Beneath perfectly preserved ships and artefacts found during excavations for a rail link in Istanbul lies evidence that the area may have been a human settlement far earlier than believed.
Dig unearths treasures of Byzantine era and before
Above ground, the Istanbul suburb of Yenikapi is a normal, modern-day bustling port on the Marmaris Sea. But beneath the waters, its newly discovered treasures are rewriting the history books. So far, 32 wooden ships, Stone Age skeletons, coins, amphorae and even a basket full of ancient cherries have been uncovered in an area that is thought to have been the first Byzantine port of the ancient city of Constantinople.
Dating from the time of the Roman emperor Theodosius I, in the fourth century AD, the finds are an unprecedented glimpse into the ancient trade and maritime life of one of the world's longest-inhabited cities. "These findings are extremely important and special for Istanbul's history," says Dr Ismail Karamut, the director of the Istanbul Archaeological Museum and head of the Yenikapi excavations. "They yield a lot of important information, particularly about Byzantine ship-faring and maritime engineering."
Researchers at the affiliated institutes of nautical archaeology at Texas A&M University and at Bodrum in Turkey have stressed the importance of the finds, saying they are unique because of their sheer number and ability to shed light on ancient building techniques. Nautical gear, such as stone anchors with wooden poles and ropes, have been perfectly preserved in the depths of the murky water, while entire merchant vessels from various centuries have been uncovered, some filled with ancient merchandise, such as oil and wine amphorae. Fifteen ships thought to have sunk in a strong storm in 1,000 AD were discovered at the eastern end of the harbour, revealing a high-traffic port that connected the ancient granaries of Alexandria to the vineyards of northern Greece.
Sait Basaran, the head of a team of researchers from Istanbul University, described it as a "once in a lifetime" archaeological site. Items uncovered will provide academic fodder for years to come, particularly since the geological make-up of the site has allowed objects that would normally disintegrate to be preserved. They include a woman's shoe with an ancient Greek inscription: "Use it in health, lady, be in beauty and happiness and wear it."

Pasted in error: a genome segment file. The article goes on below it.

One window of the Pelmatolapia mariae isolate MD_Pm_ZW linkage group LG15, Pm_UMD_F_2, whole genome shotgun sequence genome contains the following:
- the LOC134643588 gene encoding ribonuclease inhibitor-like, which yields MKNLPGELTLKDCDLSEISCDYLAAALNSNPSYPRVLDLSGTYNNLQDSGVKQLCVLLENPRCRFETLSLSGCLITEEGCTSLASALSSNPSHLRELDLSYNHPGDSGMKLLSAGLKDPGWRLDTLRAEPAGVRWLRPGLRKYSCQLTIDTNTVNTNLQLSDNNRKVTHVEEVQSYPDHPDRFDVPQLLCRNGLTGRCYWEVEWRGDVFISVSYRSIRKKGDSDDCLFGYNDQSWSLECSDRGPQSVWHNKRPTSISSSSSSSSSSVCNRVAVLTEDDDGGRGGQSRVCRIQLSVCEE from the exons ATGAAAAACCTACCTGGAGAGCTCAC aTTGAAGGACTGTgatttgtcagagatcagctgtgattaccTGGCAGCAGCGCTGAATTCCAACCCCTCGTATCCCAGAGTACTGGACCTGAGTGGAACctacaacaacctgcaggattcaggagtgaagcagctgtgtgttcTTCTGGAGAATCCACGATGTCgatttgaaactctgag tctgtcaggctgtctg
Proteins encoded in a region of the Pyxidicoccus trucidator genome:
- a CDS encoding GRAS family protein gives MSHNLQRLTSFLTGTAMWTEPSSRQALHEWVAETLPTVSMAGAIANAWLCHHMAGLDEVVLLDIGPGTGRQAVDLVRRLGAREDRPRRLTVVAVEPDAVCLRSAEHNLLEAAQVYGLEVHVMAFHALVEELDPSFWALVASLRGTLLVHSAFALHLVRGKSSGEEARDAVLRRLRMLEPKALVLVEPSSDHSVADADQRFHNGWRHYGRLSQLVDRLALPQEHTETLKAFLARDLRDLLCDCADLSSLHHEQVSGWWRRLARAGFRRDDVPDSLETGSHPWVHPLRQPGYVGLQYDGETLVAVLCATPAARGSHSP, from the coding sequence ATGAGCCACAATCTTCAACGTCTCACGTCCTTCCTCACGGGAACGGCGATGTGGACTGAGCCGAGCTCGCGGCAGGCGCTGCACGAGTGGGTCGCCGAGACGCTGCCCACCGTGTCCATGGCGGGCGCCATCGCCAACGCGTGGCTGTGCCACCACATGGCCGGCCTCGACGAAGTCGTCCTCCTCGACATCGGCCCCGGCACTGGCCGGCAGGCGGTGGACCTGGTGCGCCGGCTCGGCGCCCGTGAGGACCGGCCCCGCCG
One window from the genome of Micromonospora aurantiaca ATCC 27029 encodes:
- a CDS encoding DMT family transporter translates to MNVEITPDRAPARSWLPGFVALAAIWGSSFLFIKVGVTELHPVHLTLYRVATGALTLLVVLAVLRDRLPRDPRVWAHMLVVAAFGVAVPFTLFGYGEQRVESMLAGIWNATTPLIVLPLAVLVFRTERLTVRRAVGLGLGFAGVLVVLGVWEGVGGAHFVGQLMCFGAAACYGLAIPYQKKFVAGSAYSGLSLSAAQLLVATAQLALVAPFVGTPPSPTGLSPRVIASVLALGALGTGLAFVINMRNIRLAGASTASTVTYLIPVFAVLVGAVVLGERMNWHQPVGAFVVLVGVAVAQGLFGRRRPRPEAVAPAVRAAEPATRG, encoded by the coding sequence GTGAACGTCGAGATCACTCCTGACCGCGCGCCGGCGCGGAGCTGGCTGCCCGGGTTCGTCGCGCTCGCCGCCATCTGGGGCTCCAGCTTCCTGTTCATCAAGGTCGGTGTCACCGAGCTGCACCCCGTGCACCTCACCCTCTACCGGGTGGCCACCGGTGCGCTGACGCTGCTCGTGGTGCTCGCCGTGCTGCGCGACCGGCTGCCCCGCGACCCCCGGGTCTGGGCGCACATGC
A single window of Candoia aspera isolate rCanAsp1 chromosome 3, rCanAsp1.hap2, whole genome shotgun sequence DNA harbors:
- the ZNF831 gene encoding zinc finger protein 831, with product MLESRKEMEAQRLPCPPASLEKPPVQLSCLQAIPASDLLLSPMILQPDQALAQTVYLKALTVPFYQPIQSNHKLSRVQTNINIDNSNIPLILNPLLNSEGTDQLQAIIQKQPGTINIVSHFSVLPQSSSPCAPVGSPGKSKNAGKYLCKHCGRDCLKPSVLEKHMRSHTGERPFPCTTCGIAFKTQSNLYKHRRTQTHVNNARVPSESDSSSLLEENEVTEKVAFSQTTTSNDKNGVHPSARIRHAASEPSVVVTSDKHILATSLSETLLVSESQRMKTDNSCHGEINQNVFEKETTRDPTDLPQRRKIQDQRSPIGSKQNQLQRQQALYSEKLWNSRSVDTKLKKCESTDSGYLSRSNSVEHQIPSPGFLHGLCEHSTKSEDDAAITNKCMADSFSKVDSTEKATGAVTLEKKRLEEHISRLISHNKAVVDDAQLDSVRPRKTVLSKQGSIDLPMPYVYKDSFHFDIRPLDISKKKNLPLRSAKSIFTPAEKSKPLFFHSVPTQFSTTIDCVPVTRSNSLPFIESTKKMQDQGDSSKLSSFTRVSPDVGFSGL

The site also bears relics of continued Byzantine presence after the harbour had been filled in. A Byzantine tannery and charnel house were discovered at the western end of the excavation, as well as human skulls - perhaps those of executed criminals - thrown into a well. Although researchers have known from ancient sources that a port existed somewhere in the area, they were not certain until excavations began in 2004, at the behest of the Marmaray Project, a multibillion-dollar underwater railway system that will link the European and Asian sides of Istanbul when it is completed in 2012. The project will transform Yenikapi into one of its busiest transportation hubs.
Once finished, the 76-kilometre line will pass underneath the Bosphorus Strait, with parts of it submerged at 55 metres underwater. It will also be equipped with the latest earthquake-proof technology, since it will be located 20km away from the North Anatolian Fault Zone, which caused Turkey's devastating earthquake of 1999 that registered 7.6 in magnitude and caused 45,000 deaths. It's a lofty, yet necessary ambition for a city clogged by traffic and overwhelmed by its growing population of 12 million. Although two suspension bridges currently link the city, Istanbul has struggled to modernise its transportation system for years. The earliest idea for an underground metro system emerged in 1860, during the Ottoman Empire, and was realised in 1999, when the Japanese Bank for International Co-operation co-signed a funding deal with Turkey. Feasibility studies were carried out and it was thought that the railway, which would pass under the major historical sites of Haghia Sophia and Topkapi Palace in the ancient district of Sultanahmet, would be dug too deep to unearth any archaeological sites.
And yet, beneath the water table, underneath the rib cages of hollow merchant ships and broken clay pots, lay the greatest discovery yet. In August, Dr Karamut and his team came across four ancient skeletons buried in graves six metres below sea level. The two adults, aged approximately 35, and two children under two, are thought to have lived during the Neolithic age, around 6,000-6,500 BC. The objects found with them, particularly ceramic pieces, have led Dr Karamut and his colleagues to conclude there was an ancient settlement in Yenikapi whose inhabitants lived on animal grazing and farming. Researchers have also linked the findings to the remains of an ancient settlement in Çatalhöyük, a Neolithic site in southern Anatolia which was excavated in the 1960s. The similarity between the sites suggests that settlers in the Anatolian planes migrated to Istanbul's shores some 8,000 years ago.
If so, the finding reshapes the image of Istanbul as a city begun by the Romans and suggests it is much older than 2,800 years. "Istanbul's history," Dr Karamut has said, "must be erased and be rewritten." The excavations are proceeding with no sign of abating. More than 750 archaeologists continue to unearth, examine, catalogue and conserve findings in a project that began in a 58,000 square metre space and has since expanded. When all is said and done, Dr Karamut says there are plans to build an archaeological park over the site that will exhibit the finds, particularly the Byzantine ships.